Tag Archives: paula stiles

[GUEST POST] Paula Stiles on Why Multiculturalism Makes You a Better Writer

Paula R. Stiles has sold a heap and a peck of stories in speculative fiction, as well as a horror novel, The Mighty Quinn (due out in 2012 from Dark Continents Publishing), and a cowritten urban fantasy novel, Fraterfamilas (from Innsmouth Free Press). She is also Editor-in-Chief of Innsmouth Free Press. You can find her at: http://thesnowleopard.net.

Why Multiculturalism Makes You a Better Writer

People often ask me, “Why bother with multiculturalism in science fiction?” and I often reply (because I’m a smartass), “Why not?” But there are, in fact, reasons for why you need to understand and use multiculturalism in your writing if you want to become a good writer.

Standard White Anglo Saxon Protestant Guy Does Not Exist

The two-fisted, upright, straight, utterly sane SWASP male writer of science fiction does not exist. In fact, he never did exist. So, why are we defending this golden age bastion from all comers?
Continue reading

MIND MELD: Who Are Your Favorite Villains In Fantasy And Science Fiction?

[Do you have an idea for a future Mind Meld? Let us know!]

Every reader holds out for a hero, but be it movies or novels, its the antagonists, the villains, that often bring the heat, spice and power to a piece of work and make it sing.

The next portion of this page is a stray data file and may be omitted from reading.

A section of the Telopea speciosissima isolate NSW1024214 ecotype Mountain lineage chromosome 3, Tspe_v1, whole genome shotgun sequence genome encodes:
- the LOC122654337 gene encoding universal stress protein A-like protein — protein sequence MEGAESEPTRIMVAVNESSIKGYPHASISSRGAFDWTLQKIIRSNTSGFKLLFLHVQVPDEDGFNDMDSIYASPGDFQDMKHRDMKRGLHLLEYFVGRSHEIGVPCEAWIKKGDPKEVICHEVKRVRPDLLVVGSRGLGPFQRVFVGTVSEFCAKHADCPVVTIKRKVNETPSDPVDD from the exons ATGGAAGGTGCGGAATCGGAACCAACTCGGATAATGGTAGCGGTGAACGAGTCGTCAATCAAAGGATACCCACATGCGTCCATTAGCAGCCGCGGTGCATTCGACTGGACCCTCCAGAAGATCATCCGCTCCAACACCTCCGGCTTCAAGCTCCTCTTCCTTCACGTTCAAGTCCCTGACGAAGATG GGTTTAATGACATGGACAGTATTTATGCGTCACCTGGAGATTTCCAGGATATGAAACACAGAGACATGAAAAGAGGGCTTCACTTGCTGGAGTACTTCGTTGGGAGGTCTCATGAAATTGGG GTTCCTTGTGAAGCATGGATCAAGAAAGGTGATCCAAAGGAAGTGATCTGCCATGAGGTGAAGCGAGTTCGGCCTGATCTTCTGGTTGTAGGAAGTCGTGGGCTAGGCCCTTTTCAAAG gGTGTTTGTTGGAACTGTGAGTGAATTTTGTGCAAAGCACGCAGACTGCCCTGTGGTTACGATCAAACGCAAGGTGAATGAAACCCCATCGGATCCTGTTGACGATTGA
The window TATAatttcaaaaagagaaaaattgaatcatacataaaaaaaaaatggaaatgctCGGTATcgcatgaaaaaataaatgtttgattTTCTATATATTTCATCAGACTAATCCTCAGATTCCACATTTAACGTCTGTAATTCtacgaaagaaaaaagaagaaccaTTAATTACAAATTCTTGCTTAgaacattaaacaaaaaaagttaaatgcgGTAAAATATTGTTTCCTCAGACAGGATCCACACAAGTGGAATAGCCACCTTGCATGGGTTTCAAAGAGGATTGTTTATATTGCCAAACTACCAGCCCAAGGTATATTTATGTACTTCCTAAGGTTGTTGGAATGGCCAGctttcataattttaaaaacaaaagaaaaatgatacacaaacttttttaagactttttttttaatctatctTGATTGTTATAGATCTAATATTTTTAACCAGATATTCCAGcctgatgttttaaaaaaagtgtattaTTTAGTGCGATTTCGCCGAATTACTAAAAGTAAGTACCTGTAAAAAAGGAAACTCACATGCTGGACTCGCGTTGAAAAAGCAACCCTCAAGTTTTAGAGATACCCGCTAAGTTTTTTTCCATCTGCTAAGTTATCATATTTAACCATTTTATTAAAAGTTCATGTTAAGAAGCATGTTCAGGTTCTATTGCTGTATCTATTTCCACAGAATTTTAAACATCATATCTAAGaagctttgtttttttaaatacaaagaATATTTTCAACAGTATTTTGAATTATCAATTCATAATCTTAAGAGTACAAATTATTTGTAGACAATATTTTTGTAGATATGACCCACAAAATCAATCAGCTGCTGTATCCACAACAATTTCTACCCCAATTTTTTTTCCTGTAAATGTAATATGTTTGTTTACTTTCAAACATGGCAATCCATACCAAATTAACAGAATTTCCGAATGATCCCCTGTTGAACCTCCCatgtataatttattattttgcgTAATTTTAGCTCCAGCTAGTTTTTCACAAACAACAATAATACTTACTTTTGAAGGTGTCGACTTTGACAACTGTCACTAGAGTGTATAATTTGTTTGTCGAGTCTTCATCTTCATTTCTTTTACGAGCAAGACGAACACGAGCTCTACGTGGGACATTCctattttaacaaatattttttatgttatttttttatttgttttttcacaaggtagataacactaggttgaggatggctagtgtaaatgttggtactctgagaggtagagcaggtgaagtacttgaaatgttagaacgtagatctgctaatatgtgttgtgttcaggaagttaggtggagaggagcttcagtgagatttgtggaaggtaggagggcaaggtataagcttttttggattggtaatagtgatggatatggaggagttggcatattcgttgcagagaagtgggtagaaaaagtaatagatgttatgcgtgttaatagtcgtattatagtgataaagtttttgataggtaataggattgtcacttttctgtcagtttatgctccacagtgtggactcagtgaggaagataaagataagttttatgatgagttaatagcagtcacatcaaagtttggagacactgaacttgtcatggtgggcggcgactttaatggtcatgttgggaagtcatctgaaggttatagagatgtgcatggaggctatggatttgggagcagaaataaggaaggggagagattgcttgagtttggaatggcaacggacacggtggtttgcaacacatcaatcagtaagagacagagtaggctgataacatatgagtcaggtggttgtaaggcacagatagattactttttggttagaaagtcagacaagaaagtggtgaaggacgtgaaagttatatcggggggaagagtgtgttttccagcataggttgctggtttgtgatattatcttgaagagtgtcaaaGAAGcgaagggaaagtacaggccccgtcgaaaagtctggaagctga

So we asked this week’s panelists…

Q:Who are the most memorable villains and antagonists you’ve encountered in fantasy and science fiction? What make them stand out?

Here’s what they said…

Scott Lynch
Born in St. Paul, Minnesota in 1978, Scott Lynch is the author of the Gentleman Bastard sequence of fantasy crime novels, which began with The Lies of Locke Lamora and continues with Red Seas Under Red Skies and the forthcoming The Republic of Thieves. His work has been published in more than fifteen languages and twenty countries, and he was a World Fantasy Award finalist in the Best Novel category in 2007. Scott currently lives in Wisconsin and has been a volunteer firefighter since 2005.

.I’ve always had a great admiration for the Lady, from Glen Cook’s Black Company series, with an honorable mention for all of the Ten Who Were Taken that serve her. She’s ruthless but multifaceted, a romantic and tragic figure as well as a provisioner of all the dark arts and fell deeds a reader could desire. As for the Ten, they’re just so fun and iconic, sort of more extroverted Nazgul.

If you’ll allow historical fiction as a cousin to fantasy, I’d also vote for Livia, from Robert Graves’ I, Claudius. Subtle, pitiless, and patient, the deadliest woman (hell, the deadliest person) in a deadly milieu.

Last but not least I’d bring up O’Brien, from George Orwell’s 1984, the chillingly contented ordinary man who patiently explains to Winston what it’s all about… that all the chanting and ideology is a fog, that the politics of Oceania are meaningless, the nature of its wars completely unimportant. The whole point of the crushing pyramid of human misery is to keep a tiny elite with their boots on the throats of the rest of humanity, forever and ever, amen. To conceive that sort of thing, to accept it, to rise and sleep as a happy part of such a brutal mechanism… now that’s villainy.

Continue reading